enough without all of that. Things already look cheesy."

Wells said that Our First Time, while explicit, will not be pornographic.

"This is not a how-to," Wells claims. "It's about decisions and living
with the consequences of your decisions."

Wells says that the build up to sex will begin to unfold on July 18. Over
upcoming weeks, the couple will be shown getting HIV tests, buying
condoms, and sharing their plans with their parents.

"They're doing things that are responsible. We just hope this message
comes through. People every day make this decision to have sex," he said.
The point of the webcast is to show people by example: "If you do make
this decision, do it responsibly."

According to at least one industry insider, Condomania isn't alone in its
reluctance to advertise on the site.

"The condom companies, not to mention most other companies, aren't going
to be interested in that," said Marc Kraft, president of the Adult Chamber
of Commerce, a Boca Raton-based organization that provides information and
online hosting for adult Web site developers.

"Professional organizations that want to sell products to the public are
not looking to get associated with references to recent high schoolers
having sex," Kraft said. Numerous commercial porn sites, including
Hustler's Barely Legal, and, capitalize on the youth of their

Kraft predicts that the site's owners will instead attempt to charge
visitors for access using one of the established "Adult Verification"
services at some strategic point in the coming weeks, once users have been


Wednesday July 15 1:47 AM EDT
U.S. teens to lose virginity live on Internet
By Mark Egan

LOS ANGELES (Reuters) - In what is being billed as yet another first for
the Internet, two 18-year-olds say they will lose their virginity on their
own Web site for all the wired world to see.

The couple, calling themselves Diane and Mike, will have sex for the first
time at 9 p.m. EDT on August 4 with a camera broadcasting the event free
over the Internet, their lawyer Mark Vega said Tuesday.

Vega said the plan was to "keep this as grass-roots and intimate as
possible. It just takes one camera and you can invite the entire web to
where you're at."

He declined to name the two or say where they live, but pictures of them
with their faces blacked out have been posted on the Web site

The site, which includes a discussion room providing net surfers a place
to offer their opinions, will follow the couple's preparations.

Vega said the idea for the event was Diane's, inspired by her beliefs in
freedom of speech and action. He added that she was also inspired by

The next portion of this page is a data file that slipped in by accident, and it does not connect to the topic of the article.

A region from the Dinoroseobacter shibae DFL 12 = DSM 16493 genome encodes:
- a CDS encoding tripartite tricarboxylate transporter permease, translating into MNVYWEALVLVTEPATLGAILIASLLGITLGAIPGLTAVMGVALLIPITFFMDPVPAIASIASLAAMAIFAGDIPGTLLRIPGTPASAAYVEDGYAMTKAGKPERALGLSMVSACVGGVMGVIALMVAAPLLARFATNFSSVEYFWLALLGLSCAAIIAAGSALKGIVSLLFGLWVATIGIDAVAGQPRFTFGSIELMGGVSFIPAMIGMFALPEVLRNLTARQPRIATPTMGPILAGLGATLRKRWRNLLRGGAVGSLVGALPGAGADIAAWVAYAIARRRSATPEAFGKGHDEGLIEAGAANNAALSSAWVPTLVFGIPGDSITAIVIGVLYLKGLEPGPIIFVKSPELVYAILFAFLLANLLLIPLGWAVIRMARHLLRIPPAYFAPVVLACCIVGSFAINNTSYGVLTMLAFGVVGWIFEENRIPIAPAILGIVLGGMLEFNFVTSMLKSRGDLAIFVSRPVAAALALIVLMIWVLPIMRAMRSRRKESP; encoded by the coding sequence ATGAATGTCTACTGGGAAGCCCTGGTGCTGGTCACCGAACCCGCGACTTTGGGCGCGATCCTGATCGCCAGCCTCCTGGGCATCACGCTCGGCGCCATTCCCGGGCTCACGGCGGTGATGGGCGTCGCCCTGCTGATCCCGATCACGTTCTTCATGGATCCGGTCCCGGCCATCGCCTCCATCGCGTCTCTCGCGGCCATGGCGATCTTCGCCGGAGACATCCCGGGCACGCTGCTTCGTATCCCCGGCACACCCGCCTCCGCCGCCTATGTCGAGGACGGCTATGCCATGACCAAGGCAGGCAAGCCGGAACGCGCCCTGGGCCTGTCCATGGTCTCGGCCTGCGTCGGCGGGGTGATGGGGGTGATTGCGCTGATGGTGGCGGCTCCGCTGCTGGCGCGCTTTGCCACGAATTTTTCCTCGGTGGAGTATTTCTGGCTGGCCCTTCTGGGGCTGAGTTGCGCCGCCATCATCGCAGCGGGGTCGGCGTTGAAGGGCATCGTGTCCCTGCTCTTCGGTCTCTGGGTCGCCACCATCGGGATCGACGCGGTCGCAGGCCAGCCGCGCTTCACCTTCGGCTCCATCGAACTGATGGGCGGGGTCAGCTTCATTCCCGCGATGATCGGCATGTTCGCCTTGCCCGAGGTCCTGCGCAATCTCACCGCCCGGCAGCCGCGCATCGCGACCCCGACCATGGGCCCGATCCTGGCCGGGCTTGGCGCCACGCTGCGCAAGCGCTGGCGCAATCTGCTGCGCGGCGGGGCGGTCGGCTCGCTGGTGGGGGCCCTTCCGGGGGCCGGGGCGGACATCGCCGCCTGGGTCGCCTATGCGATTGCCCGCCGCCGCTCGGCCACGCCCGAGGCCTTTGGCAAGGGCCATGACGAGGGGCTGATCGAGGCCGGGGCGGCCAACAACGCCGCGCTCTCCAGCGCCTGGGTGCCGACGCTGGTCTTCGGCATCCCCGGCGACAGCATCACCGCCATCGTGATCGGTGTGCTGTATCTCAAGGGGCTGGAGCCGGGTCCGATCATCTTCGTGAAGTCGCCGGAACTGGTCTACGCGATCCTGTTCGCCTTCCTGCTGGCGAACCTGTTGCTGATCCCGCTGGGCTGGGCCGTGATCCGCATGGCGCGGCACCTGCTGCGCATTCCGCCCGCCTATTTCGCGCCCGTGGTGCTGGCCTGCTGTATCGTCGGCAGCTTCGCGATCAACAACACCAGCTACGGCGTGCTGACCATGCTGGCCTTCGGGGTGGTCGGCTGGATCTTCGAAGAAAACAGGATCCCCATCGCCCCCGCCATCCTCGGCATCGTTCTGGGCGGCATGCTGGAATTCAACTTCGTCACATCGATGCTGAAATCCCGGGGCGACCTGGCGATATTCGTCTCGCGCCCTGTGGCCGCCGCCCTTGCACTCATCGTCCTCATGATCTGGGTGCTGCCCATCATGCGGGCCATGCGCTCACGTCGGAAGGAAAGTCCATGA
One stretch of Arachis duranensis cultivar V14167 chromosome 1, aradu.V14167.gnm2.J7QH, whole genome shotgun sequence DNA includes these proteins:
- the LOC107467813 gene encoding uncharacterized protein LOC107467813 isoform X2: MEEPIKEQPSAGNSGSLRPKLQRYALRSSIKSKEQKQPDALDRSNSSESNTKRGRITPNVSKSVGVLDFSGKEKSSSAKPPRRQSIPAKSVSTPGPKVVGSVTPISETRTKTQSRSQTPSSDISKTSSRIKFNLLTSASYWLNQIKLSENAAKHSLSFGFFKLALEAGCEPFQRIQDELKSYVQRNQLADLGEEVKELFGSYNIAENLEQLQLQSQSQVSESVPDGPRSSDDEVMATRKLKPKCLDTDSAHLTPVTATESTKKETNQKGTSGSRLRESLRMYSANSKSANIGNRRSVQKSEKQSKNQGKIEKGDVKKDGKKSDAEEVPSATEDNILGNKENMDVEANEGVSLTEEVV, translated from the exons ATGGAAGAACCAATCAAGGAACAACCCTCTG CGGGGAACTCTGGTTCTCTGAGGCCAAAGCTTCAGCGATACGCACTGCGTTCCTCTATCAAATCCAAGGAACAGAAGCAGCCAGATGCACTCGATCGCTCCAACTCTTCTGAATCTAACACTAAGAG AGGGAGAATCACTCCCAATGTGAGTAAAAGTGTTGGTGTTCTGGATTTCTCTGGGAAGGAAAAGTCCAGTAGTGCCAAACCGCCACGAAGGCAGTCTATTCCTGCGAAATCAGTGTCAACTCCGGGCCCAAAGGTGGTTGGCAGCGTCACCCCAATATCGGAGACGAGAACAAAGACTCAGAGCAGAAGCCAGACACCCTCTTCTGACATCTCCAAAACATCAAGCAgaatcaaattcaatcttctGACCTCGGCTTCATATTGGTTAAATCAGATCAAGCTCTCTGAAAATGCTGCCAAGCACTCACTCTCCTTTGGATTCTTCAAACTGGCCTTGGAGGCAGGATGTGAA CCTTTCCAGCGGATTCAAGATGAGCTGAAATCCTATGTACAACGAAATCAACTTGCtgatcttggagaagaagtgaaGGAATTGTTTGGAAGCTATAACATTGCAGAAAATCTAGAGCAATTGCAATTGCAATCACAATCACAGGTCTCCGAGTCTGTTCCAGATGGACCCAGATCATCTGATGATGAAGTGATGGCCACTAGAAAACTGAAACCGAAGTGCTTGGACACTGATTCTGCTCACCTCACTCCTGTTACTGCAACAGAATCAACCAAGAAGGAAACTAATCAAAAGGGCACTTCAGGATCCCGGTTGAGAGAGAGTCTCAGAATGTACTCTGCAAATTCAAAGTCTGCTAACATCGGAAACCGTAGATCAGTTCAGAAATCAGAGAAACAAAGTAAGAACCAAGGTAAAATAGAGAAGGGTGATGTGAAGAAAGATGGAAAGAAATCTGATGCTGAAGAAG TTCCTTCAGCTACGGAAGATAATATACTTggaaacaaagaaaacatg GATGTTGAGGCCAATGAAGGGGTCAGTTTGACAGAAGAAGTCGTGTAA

seeing a birth on-line last month.

But some surfers visiting the slickly-packaged site were skeptical about
the couple's motives. Some posted messages suggesting they might charge
money later, or take sponsorship.

Web surfers were also concerned that the couple looked too perfect and
well developed to be average 18-year-olds.

Vega said the site was not about making money and that it was being funded
by free speech advocates whom he declined to name. He said no company was
sponsoring the event and declined to say how much the Web site cost to

Vega said the among the scheduled events would be the couple picking out
condoms. He said the site will likely offer a link to another site
( but that no money would change hands for the putting
the link on the site.

He said the couple were "free individuals" and so he could not rule out
the possibility that they may exploit their new-found fame by selling
their story but said "that's just not was this is about." The lawyer also
insisted the couple were 18 and "were virgins to the best of my

For years people have been sharing their most intimate moments on the
Internet, where taboos are few.

Last month a Florida woman gave birth to a boy in a live on-line delivery
before an audience of two million people. The broadcast was billed as an
educational event.

"We want to show that the act of making love, which is the first step that
brought that live birth about, is just as beautiful -- and nothing to be
ashamed about," the young couple wrote on their Web site.

An opinion poll included in the site showed 61 percent of respondents
agreed with their decision to go public with their private life while 38
percent disagreed.

Colin Derham offered this advice: "Good luck Mike ... your first time, I'd
be real worried. You could be blacklisting yourself as a bad shag for
life. Alternatively you might be great, but I'd stock up on Viagra just in

The site describes the couple as recent high school graduates looking
forward to college in the fall. It adds that these "typical All-American
kids" are active churchgoers.

They have not yet told their parents of their plans, Vega said, adding
that Diane's parents are liberal but Mike's father is a minister.

The pictures of the cuddling couple on the Web site do not show their
faces because "it is anticipated that there will be some religious groups
and people who will try to stop Diane and Mike from completing their

Vega said hackers had already attempted to dismantle the site to stop net
surfers from tuning in. But the Web site promises -- "All names, faces and
locations will be disguised until the 18th day -- when everything will be
shown unobstructed."

The event was initially planned for Aug. 8 but Vega said the date was
moved up for security reasons and to make sure "that Mike and Diane could
get to the end of their journey uninterrupted."